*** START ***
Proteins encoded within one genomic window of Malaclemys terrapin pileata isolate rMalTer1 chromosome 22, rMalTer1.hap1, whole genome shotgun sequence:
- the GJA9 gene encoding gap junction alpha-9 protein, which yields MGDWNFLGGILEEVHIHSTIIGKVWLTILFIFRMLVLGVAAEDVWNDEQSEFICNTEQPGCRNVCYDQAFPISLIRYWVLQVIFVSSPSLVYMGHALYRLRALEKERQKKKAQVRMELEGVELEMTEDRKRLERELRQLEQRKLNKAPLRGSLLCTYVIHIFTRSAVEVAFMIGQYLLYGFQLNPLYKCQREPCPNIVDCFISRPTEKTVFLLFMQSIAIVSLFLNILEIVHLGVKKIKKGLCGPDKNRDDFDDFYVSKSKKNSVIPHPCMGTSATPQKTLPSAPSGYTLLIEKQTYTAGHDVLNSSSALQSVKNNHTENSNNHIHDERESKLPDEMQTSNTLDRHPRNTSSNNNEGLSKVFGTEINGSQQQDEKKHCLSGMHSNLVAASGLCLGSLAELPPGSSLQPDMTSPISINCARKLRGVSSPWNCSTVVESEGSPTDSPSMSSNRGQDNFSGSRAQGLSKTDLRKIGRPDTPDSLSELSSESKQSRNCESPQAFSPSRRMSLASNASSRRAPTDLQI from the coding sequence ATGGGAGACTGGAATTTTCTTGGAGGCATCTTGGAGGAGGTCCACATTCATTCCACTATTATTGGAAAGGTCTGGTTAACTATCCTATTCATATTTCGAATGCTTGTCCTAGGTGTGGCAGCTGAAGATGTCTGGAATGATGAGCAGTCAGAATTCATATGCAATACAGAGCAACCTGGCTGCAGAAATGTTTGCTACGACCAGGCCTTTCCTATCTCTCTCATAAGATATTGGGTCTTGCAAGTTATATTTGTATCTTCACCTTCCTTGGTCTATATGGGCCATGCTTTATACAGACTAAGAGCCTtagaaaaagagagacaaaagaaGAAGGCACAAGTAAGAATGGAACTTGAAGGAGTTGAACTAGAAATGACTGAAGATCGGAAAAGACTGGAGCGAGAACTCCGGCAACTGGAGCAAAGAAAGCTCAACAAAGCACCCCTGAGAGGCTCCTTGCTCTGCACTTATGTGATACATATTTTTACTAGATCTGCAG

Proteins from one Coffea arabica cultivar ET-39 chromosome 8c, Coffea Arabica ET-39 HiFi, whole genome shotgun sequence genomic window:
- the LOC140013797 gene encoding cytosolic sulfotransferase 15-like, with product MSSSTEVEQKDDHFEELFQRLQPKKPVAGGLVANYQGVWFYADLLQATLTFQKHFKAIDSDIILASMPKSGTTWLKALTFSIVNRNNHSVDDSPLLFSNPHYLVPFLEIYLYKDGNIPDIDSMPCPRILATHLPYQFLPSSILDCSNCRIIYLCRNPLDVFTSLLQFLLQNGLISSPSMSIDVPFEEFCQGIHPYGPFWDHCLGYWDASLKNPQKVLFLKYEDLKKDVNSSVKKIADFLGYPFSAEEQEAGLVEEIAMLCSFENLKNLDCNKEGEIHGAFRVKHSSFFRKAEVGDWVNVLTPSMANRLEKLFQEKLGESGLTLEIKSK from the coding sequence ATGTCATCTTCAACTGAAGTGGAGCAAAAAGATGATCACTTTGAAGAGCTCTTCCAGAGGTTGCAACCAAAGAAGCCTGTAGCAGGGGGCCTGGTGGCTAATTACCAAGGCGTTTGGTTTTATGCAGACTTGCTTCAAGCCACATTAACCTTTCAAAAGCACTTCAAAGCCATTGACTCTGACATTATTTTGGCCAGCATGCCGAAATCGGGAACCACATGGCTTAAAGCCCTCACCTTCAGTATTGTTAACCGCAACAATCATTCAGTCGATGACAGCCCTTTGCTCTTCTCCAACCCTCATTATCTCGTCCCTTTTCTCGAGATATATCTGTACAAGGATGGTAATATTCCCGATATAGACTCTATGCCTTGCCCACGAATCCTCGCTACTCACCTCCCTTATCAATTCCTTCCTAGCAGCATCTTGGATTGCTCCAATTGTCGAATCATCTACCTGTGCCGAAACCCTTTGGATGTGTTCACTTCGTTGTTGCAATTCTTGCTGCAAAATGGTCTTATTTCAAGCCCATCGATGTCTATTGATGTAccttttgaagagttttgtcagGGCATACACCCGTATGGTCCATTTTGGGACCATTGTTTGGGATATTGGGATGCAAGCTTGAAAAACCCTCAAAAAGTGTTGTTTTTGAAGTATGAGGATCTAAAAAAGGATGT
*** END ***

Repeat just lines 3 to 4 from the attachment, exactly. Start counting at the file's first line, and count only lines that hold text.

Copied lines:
Proteins from one Coffea arabica cultivar ET-39 chromosome 8c, Coffea Arabica ET-39 HiFi, whole genome shotgun sequence genomic window:
- the LOC140013797 gene encoding cytosolic sulfotransferase 15-like, with product MSSSTEVEQKDDHFEELFQRLQPKKPVAGGLVANYQGVWFYADLLQATLTFQKHFKAIDSDIILASMPKSGTTWLKALTFSIVNRNNHSVDDSPLLFSNPHYLVPFLEIYLYKDGNIPDIDSMPCPRILATHLPYQFLPSSILDCSNCRIIYLCRNPLDVFTSLLQFLLQNGLISSPSMSIDVPFEEFCQGIHPYGPFWDHCLGYWDASLKNPQKVLFLKYEDLKKDVNSSVKKIADFLGYPFSAEEQEAGLVEEIAMLCSFENLKNLDCNKEGEIHGAFRVKHSSFFRKAEVGDWVNVLTPSMANRLEKLFQEKLGESGLTLEIKSK from the coding sequence ATGTCATCTTCAACTGAAGTGGAGCAAAAAGATGATCACTTTGAAGAGCTCTTCCAGAGGTTGCAACCAAAGAAGCCTGTAGCAGGGGGCCTGGTGGCTAATTACCAAGGCGTTTGGTTTTATGCAGACTTGCTTCAAGCCACATTAACCTTTCAAAAGCACTTCAAAGCCATTGACTCTGACATTATTTTGGCCAGCATGCCGAAATCGGGAACCACATGGCTTAAAGCCCTCACCTTCAGTATTGTTAACCGCAACAATCATTCAGTCGATGACAGCCCTTTGCTCTTCTCCAACCCTCATTATCTCGTCCCTTTTCTCGAGATATATCTGTACAAGGATGGTAATATTCCCGATATAGACTCTATGCCTTGCCCACGAATCCTCGCTACTCACCTCCCTTATCAATTCCTTCCTAGCAGCATCTTGGATTGCTCCAATTGTCGAATCATCTACCTGTGCCGAAACCCTTTGGATGTGTTCACTTCGTTGTTGCAATTCTTGCTGCAAAATGGTCTTATTTCAAGCCCATCGATGTCTATTGATGTAccttttgaagagttttgtcagGGCATACACCCGTATGGTCCATTTTGGGACCATTGTTTGGGATATTGGGATGCAAGCTTGAAAAACCCTCAAAAAGTGTTGTTTTTGAAGTATGAGGATCTAAAAAAGGATGT